Critical appraisal of a poem is defined as critical reading of a poem. The meaning of their words, their rhyme, outline, the speaker, figures of speech, references to other works (intertextuality), the style of language, the poet’s general writing style (if mentioned), the genre, the context, the speaker’s tone and other elements make up critical reading or appreciation. It does not mean criticizing the poem. A critical appreciation helps to better understand the verse.
- Meaning: Read the poem more than once to get a clear idea of what the speaker is trying to say. Look up the meaning of difficult or unusual words in a thesaurus. The title of the poem is key to the general meaning and summary of the thought presented. A poem could be about lost love, ‘Lucy’ (Wordsworth).
- Rhyme scheme: find the words that rhyme. These occur at the end of each line. Rhyming words can also be present in the middle of the line. Check out the rhyme scheme. For example, if the rhyming words appear at the end of each line alternately in a 4-line poem, the rhyme scheme will be ‘aba b’. In Robert Frost’s poem, ‘Stopping in Woods on a Snowy Night’, the second stanza reads like this:
“My little horse must think it’s weird
To stop without a farmhouse nearby
Between the forest and the frozen lake
The darkest afternoon of the year … “
In these lines, the rhyme scheme is ‘aabb’
In several poems there are no rhymes. Such a poem is called a blank verse.
- Speaker: Identify the speaker of the poem. It can be a child, an old man, a shepherd, a swordsman, a student, a milkmaid, a sailor, an animal, or even an object like a chair or a place like a house or a mountain. Each speaker will speak differently.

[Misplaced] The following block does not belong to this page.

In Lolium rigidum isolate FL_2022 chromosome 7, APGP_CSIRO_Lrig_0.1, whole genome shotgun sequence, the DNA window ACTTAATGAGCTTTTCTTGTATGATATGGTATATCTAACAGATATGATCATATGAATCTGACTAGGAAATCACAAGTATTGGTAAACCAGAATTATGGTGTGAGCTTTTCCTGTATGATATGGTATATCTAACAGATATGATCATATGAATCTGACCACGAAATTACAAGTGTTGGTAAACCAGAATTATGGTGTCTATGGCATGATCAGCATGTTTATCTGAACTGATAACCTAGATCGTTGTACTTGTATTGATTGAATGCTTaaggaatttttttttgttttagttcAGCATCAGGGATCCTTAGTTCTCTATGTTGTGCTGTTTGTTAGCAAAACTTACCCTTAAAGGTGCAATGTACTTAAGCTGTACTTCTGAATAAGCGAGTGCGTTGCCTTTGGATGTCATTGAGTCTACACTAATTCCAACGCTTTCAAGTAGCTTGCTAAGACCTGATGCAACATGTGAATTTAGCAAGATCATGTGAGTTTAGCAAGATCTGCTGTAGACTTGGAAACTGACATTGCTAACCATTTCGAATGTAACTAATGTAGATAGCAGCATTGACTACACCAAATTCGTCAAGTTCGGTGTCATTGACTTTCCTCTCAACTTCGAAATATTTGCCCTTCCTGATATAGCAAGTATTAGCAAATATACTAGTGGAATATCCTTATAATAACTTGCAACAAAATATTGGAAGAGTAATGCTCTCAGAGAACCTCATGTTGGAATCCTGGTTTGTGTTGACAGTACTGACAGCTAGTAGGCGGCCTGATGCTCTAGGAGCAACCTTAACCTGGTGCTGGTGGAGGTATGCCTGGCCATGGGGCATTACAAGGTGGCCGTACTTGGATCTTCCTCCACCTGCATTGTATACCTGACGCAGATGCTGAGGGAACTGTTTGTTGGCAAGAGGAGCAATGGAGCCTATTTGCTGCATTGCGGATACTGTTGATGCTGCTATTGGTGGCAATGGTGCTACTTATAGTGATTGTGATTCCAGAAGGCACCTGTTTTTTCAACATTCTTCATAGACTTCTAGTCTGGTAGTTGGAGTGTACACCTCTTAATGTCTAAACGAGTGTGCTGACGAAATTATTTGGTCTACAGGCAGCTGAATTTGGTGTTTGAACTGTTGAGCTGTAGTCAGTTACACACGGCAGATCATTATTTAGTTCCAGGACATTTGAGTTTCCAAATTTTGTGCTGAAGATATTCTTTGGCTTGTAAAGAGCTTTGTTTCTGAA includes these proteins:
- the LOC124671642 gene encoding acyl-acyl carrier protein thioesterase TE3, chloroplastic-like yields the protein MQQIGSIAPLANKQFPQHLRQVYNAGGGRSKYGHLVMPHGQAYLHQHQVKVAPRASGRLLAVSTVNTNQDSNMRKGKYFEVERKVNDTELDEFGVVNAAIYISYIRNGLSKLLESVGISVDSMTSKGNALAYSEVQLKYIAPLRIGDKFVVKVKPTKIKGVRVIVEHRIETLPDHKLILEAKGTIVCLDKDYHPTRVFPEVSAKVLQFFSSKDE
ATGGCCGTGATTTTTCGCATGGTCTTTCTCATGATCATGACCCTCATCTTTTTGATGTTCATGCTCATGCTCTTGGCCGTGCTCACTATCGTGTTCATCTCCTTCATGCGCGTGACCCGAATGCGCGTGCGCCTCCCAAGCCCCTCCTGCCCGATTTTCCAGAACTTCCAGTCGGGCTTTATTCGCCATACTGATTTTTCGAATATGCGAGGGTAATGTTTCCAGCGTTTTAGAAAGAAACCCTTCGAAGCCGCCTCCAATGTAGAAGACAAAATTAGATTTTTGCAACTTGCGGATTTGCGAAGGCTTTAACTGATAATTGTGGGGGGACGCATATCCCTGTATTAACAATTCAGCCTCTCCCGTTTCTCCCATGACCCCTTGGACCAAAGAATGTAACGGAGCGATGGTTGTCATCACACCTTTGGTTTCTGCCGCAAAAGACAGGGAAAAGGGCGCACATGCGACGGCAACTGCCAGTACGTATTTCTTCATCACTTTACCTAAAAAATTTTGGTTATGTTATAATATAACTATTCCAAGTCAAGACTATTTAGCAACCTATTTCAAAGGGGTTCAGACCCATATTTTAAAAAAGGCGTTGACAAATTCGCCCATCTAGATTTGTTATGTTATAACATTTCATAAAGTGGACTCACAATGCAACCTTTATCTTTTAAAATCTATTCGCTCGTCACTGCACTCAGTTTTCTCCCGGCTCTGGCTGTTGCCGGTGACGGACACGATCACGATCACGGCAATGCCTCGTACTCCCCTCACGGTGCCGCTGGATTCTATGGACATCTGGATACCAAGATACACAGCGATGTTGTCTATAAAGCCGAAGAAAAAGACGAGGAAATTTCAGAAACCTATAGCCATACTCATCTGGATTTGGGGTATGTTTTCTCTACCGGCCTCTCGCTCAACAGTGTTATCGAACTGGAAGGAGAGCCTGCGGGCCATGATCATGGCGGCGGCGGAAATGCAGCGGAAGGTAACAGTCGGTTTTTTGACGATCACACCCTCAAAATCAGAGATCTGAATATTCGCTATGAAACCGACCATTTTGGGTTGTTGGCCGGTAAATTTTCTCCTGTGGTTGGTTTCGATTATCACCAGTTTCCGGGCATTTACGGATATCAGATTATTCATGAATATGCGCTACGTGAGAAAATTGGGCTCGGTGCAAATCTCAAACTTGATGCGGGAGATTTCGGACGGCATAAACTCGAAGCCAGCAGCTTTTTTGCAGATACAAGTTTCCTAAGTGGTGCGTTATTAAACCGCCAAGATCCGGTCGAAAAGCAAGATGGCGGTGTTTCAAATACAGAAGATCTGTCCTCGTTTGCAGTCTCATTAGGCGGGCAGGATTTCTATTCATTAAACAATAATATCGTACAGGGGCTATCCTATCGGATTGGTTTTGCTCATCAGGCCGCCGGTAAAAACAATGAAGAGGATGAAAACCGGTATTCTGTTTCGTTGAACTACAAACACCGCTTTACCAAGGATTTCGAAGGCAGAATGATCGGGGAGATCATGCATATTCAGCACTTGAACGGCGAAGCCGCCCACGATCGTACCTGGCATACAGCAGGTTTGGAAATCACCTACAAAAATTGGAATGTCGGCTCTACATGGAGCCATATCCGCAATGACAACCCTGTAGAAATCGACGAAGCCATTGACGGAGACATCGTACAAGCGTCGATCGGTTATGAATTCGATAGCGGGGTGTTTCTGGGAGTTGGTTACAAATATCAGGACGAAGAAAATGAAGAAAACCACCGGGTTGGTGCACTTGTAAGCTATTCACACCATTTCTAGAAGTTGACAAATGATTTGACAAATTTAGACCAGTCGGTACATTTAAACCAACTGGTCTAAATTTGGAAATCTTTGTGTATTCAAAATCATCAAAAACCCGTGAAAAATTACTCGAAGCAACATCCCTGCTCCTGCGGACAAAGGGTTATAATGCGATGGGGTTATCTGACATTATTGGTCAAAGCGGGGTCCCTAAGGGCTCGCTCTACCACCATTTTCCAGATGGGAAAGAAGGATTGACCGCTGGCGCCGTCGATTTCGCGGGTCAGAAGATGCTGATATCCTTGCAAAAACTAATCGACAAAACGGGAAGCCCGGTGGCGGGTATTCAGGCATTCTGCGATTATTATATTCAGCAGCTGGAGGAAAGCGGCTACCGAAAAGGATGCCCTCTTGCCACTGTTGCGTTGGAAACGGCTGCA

- Setting: each poem has a specific setting. It can be a boat or a modern condo. The setting is the background of the poem and contributes to its meaning. For example, a pastoral environment is most likely a grazing ground for a flock of boats. The setting for Eliot’s ‘Preludes’ is a modern city with its people leading mechanical lives. Words also convey the same meaning.
“And short square fingers filling cakes,
And the evening papers and the eyes
Sure of certain certainties … “
- Context: the context gives us the time and location of the poem. It is what motivated the poem. The context could be an event of great political importance such as the French Revolution. This sparked PB Shelley’s famous “Ode to the West Wind”. The poem wonderfully defends the spirit of the revolution and heralded the dawn of a new era.
- Language: the language of a poem is the very vehicle of its thoughts and ideas. Study the language in terms of the use of rhetorical figures, their tone, use of borrowed words or archaic words, sentence length, rhythm (iambic, trochaic or any other meter), number of lines, etc. Consider introducing new ideas and mark where it occurs. For example, in William Blake’s poem ‘The Lamb’, the lamb refers to both the baby sheep, the child who is the speaker, and the Lamb of God. Here the word “lamb” is a metaphor.
- Intertextuality: while writing a critical appraisal of a poem, we notice that another poem is being alluded to or looking back at another poem. This is called intertextuality or reference. For example, Chaucer’s ‘Canterbury Tales’ alludes to Boccaccio’s ‘Decameron’ in its structure of people telling stories during a journey.
- Genre- Genre roughly means the category of the poem. Each genre has established rules and characteristics. For example, a very long narrative poem, of several thousand lines, that deals with divine figures or demigods or great generals of the past and describes a terrible war or an incredible journey on which the destiny of humanity rests, can be termed as epic. . For example, the ‘Iliad’ (Homer), ‘Paradise Lost’ (J. Milton) and similar poems. A short 14-line poem that expresses intimate emotions is a ‘sonnet’. For example, “Do not leave me to the marriage of true minds” (Shakespeare) is a sonnet that extols real love and devotion. There are several genres: satire, mock epic, ballad, lyric, ode, parody, etc.